Sitting in the midday sun for 10-15 minutes a day, how dangerous?

Lately I’ve taken to enjoying the warmth of the summer by sitting outside in bright sunllight for 10 to 15 minutes after I eat my lunch. Do I need to use sunblock for such short exposure? I’m not seeing any change in my coloration from doing so, which seems to suggest I don’t have anything to worry about. On the other hand, a brother, uncle, and cousin (that uncle’s daughter) have all had melanomas.

FTR I’m quite bald, fair skinned, and entirely of Northern European ancestry.

Sun block. Always. Without exception. Damage due to UV and stuff like that is cumulative, and you have a family history that suggests suceptability.

I never go into the sun for longer than 5 minutes without a hat and sunblock, and my description is just like yours (only I would have added “fat and lazy” to mine!) :smiley:

When scientists exposed skin on people’s butts (which had presumably never seen sun before) to the level of UV light in sunlight, they found new mutations after two minute exposures. Any sunlight at all can be a mutagen. So you can pick your poison - vitamin D deficiency from lack of unfiltered sunlight, or an increased likelihood of skin cancer from unfiltered sunlight.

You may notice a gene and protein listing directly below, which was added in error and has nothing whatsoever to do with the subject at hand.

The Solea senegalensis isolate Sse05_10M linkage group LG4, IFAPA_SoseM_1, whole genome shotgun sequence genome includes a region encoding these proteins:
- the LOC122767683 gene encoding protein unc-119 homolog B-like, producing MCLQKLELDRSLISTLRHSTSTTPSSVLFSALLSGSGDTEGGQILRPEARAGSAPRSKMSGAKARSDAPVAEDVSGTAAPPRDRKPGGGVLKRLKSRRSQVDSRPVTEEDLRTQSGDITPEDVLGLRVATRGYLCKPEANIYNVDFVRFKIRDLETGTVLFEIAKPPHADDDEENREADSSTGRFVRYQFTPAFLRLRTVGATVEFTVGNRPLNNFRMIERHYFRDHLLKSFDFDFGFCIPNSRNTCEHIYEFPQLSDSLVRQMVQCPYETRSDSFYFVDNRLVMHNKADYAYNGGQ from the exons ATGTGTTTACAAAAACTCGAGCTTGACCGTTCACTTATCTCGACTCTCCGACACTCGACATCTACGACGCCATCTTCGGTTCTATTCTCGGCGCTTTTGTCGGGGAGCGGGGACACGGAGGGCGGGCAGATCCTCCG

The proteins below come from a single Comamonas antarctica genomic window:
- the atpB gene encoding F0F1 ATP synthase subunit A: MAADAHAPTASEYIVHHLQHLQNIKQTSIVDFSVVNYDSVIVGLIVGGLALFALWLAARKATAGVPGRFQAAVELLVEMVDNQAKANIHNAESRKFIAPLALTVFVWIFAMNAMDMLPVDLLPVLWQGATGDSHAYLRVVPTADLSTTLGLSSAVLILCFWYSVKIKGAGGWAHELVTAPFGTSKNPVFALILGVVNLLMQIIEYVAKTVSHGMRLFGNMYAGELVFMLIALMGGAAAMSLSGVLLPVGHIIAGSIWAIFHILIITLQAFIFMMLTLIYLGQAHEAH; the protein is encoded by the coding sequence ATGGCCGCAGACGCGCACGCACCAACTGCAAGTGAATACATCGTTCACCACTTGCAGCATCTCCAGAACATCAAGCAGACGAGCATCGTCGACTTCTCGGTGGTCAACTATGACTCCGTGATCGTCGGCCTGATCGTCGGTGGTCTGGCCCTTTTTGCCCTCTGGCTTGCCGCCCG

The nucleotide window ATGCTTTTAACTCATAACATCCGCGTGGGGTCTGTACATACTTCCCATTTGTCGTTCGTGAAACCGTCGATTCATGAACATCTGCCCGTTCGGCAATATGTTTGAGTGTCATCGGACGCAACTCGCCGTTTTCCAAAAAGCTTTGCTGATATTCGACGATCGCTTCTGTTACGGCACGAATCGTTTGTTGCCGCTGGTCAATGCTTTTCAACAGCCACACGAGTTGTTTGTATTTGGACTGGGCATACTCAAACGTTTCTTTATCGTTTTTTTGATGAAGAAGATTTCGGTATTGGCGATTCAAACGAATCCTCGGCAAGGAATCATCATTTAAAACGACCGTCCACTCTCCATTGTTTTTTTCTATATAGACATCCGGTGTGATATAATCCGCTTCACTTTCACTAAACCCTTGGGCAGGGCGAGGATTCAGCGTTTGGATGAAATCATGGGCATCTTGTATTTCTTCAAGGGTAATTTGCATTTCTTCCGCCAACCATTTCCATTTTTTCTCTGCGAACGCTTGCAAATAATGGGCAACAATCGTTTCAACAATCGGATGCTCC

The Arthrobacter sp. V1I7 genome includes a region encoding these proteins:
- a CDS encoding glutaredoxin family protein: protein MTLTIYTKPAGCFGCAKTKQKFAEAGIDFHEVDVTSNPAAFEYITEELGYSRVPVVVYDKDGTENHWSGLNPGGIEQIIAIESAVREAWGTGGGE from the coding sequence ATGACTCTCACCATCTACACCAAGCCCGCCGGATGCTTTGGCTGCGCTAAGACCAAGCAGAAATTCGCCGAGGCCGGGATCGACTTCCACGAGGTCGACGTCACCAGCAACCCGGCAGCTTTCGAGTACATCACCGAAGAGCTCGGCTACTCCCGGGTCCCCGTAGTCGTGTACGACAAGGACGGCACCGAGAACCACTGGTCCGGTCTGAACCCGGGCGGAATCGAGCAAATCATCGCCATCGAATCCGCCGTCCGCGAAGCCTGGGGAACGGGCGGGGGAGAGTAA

Count me in the “sunlight is not instant death” camp, even if I am vampire-white.

It’s a little more complicated that “always use sunblock”. People really do need some sunlight on their skin for the vitamin D. Very pale folks don’t need much, but they do need it.

Tanning is the skin’s reaction to damage from solar radiation. Therefore, if your exposure is minimal enough (regardless of time of day) that your skin color is not changed then the damage is probably minimal as well.

Sunblock does not prevent all damage, but it does encourage people to stay out in the sun longer, at least in some cases. It is possible to cause more damage to your skin by slathering on the block and staying out in the sunlight 8-10 hours than by doing without the block and getting much shorter exposures.

Family and personal history is also important. Folks with family histories of skin cancer, or with a personal history of severe burns in childhood, should err on the side of more sunblock, shade, hats, and long sleeves. But even they need some direct sunlight.

I’d say the only people who truly have an argument for “never” in regards to sun exposure are albinos and those who have xeroderma pigmentosum. In which cases vitamin D supplements may be called for.